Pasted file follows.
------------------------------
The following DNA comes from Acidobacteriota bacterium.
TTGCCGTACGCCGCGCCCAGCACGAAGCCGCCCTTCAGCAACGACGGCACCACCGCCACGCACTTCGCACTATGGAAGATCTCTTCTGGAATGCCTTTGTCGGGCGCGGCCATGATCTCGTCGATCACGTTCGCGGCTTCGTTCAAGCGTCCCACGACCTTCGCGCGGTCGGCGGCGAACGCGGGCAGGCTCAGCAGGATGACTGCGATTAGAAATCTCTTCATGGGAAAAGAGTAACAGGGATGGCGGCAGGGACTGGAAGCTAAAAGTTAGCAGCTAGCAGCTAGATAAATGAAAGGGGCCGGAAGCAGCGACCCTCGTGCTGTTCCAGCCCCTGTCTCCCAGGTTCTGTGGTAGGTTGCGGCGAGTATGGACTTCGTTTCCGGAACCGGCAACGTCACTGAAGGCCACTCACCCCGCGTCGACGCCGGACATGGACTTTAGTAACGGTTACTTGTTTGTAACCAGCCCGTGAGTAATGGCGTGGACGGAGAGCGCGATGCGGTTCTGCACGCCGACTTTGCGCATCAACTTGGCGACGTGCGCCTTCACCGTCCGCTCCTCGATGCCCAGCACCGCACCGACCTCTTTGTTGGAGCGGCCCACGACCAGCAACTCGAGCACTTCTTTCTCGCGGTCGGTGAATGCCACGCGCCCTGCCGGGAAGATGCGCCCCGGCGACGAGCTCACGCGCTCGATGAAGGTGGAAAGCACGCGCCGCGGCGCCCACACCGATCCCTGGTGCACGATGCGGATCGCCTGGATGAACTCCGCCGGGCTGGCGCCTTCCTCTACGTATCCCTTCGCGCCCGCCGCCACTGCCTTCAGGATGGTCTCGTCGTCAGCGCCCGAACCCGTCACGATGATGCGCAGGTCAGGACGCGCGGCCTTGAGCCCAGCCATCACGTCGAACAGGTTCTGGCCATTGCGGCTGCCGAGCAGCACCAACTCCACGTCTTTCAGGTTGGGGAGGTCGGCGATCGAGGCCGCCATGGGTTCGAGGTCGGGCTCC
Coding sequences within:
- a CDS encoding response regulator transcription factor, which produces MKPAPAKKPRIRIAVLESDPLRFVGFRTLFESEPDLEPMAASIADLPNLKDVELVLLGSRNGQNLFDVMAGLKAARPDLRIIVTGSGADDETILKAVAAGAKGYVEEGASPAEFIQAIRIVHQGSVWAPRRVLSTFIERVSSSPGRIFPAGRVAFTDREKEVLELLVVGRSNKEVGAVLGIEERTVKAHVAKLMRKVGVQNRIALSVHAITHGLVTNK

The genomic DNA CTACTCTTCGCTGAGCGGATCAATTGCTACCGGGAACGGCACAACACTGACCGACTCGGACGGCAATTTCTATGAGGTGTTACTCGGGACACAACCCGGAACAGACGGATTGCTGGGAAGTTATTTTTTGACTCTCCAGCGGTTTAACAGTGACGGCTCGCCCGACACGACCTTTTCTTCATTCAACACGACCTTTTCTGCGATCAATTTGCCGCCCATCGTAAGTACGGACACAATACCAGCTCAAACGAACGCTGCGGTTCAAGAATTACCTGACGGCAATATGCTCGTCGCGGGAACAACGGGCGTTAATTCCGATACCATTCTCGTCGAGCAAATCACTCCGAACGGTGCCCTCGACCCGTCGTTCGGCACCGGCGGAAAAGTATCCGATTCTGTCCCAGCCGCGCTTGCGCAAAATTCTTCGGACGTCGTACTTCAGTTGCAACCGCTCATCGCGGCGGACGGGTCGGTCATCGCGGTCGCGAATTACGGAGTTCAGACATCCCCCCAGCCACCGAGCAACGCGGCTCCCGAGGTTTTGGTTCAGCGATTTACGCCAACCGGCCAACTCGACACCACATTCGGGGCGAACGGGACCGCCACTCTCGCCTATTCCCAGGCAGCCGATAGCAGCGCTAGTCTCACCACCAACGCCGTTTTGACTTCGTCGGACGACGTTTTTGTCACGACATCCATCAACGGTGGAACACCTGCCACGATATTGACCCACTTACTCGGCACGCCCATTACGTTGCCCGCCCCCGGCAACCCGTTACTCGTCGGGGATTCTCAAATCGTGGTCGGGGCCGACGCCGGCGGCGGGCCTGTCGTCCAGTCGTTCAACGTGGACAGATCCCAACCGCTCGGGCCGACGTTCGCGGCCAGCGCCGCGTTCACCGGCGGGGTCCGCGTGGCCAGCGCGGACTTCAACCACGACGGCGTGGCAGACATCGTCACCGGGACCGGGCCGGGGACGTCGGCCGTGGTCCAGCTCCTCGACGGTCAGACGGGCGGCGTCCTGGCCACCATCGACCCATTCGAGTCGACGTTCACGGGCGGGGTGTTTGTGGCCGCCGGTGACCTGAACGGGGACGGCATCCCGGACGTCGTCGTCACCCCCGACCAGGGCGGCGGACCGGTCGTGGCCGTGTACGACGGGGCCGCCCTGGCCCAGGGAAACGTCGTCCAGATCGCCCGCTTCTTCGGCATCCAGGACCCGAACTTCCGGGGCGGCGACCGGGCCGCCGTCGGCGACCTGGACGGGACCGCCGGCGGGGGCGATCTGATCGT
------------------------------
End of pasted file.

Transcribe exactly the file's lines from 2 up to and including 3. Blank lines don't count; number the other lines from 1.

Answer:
TTGCCGTACGCCGCGCCCAGCACGAAGCCGCCCTTCAGCAACGACGGCACCACCGCCACGCACTTCGCACTATGGAAGATCTCTTCTGGAATGCCTTTGTCGGGCGCGGCCATGATCTCGTCGATCACGTTCGCGGCTTCGTTCAAGCGTCCCACGACCTTCGCGCGGTCGGCGGCGAACGCGGGCAGGCTCAGCAGGATGACTGCGATTAGAAATCTCTTCATGGGAAAAGAGTAACAGGGATGGCGGCAGGGACTGGAAGCTAAAAGTTAGCAGCTAGCAGCTAGATAAATGAAAGGGGCCGGAAGCAGCGACCCTCGTGCTGTTCCAGCCCCTGTCTCCCAGGTTCTGTGGTAGGTTGCGGCGAGTATGGACTTCGTTTCCGGAACCGGCAACGTCACTGAAGGCCACTCACCCCGCGTCGACGCCGGACATGGACTTTAGTAACGGTTACTTGTTTGTAACCAGCCCGTGAGTAATGGCGTGGACGGAGAGCGCGATGCGGTTCTGCACGCCGACTTTGCGCATCAACTTGGCGACGTGCGCCTTCACCGTCCGCTCCTCGATGCCCAGCACCGCACCGACCTCTTTGTTGGAGCGGCCCACGACCAGCAACTCGAGCACTTCTTTCTCGCGGTCGGTGAATGCCACGCGCCCTGCCGGGAAGATGCGCCCCGGCGACGAGCTCACGCGCTCGATGAAGGTGGAAAGCACGCGCCGCGGCGCCCACACCGATCCCTGGTGCACGATGCGGATCGCCTGGATGAACTCCGCCGGGCTGGCGCCTTCCTCTACGTATCCCTTCGCGCCCGCCGCCACTGCCTTCAGGATGGTCTCGTCGTCAGCGCCCGAACCCGTCACGATGATGCGCAGGTCAGGACGCGCGGCCTTGAGCCCAGCCATCACGTCGAACAGGTTCTGGCCATTGCGGCTGCCGAGCAGCACCAACTCCACGTCTTTCAGGTTGGGGAGGTCGGCGATCGAGGCCGCCATGGGTTCGAGGTCGGGCTCC
Coding sequences within: